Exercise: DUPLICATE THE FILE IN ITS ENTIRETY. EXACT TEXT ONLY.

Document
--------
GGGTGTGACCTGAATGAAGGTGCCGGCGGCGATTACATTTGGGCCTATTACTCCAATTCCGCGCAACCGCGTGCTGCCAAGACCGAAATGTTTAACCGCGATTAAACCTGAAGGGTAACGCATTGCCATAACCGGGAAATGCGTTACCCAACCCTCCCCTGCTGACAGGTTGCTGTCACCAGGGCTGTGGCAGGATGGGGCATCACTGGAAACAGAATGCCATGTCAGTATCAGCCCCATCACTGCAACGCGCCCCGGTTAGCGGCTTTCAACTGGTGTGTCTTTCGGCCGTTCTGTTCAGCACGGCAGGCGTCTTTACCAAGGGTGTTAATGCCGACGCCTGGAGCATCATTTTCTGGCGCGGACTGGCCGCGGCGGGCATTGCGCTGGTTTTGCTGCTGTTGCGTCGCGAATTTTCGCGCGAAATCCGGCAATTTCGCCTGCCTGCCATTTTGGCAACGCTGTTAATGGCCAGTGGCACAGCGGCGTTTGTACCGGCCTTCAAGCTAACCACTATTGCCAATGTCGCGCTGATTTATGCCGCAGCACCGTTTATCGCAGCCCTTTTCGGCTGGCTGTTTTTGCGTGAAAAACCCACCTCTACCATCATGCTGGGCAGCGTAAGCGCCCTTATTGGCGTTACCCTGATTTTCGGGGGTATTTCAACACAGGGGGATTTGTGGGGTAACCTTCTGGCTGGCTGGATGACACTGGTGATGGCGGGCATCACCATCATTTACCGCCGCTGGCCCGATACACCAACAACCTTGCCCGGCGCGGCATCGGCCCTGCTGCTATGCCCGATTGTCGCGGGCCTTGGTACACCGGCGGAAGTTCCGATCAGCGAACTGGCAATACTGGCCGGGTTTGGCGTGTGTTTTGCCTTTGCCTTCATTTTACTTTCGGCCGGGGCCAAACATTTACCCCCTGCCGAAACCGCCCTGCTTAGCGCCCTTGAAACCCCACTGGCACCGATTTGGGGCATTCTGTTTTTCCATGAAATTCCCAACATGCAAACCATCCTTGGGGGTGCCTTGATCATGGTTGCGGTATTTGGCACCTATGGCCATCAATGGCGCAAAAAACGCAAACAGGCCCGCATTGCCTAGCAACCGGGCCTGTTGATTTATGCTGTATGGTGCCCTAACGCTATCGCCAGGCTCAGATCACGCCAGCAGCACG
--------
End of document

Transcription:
GGGTGTGACCTGAATGAAGGTGCCGGCGGCGATTACATTTGGGCCTATTACTCCAATTCCGCGCAACCGCGTGCTGCCAAGACCGAAATGTTTAACCGCGATTAAACCTGAAGGGTAACGCATTGCCATAACCGGGAAATGCGTTACCCAACCCTCCCCTGCTGACAGGTTGCTGTCACCAGGGCTGTGGCAGGATGGGGCATCACTGGAAACAGAATGCCATGTCAGTATCAGCCCCATCACTGCAACGCGCCCCGGTTAGCGGCTTTCAACTGGTGTGTCTTTCGGCCGTTCTGTTCAGCACGGCAGGCGTCTTTACCAAGGGTGTTAATGCCGACGCCTGGAGCATCATTTTCTGGCGCGGACTGGCCGCGGCGGGCATTGCGCTGGTTTTGCTGCTGTTGCGTCGCGAATTTTCGCGCGAAATCCGGCAATTTCGCCTGCCTGCCATTTTGGCAACGCTGTTAATGGCCAGTGGCACAGCGGCGTTTGTACCGGCCTTCAAGCTAACCACTATTGCCAATGTCGCGCTGATTTATGCCGCAGCACCGTTTATCGCAGCCCTTTTCGGCTGGCTGTTTTTGCGTGAAAAACCCACCTCTACCATCATGCTGGGCAGCGTAAGCGCCCTTATTGGCGTTACCCTGATTTTCGGGGGTATTTCAACACAGGGGGATTTGTGGGGTAACCTTCTGGCTGGCTGGATGACACTGGTGATGGCGGGCATCACCATCATTTACCGCCGCTGGCCCGATACACCAACAACCTTGCCCGGCGCGGCATCGGCCCTGCTGCTATGCCCGATTGTCGCGGGCCTTGGTACACCGGCGGAAGTTCCGATCAGCGAACTGGCAATACTGGCCGGGTTTGGCGTGTGTTTTGCCTTTGCCTTCATTTTACTTTCGGCCGGGGCCAAACATTTACCCCCTGCCGAAACCGCCCTGCTTAGCGCCCTTGAAACCCCACTGGCACCGATTTGGGGCATTCTGTTTTTCCATGAAATTCCCAACATGCAAACCATCCTTGGGGGTGCCTTGATCATGGTTGCGGTATTTGGCACCTATGGCCATCAATGGCGCAAAAAACGCAAACAGGCCCGCATTGCCTAGCAACCGGGCCTGTTGATTTATGCTGTATGGTGCCCTAACGCTATCGCCAGGCTCAGATCACGCCAGCAGCACG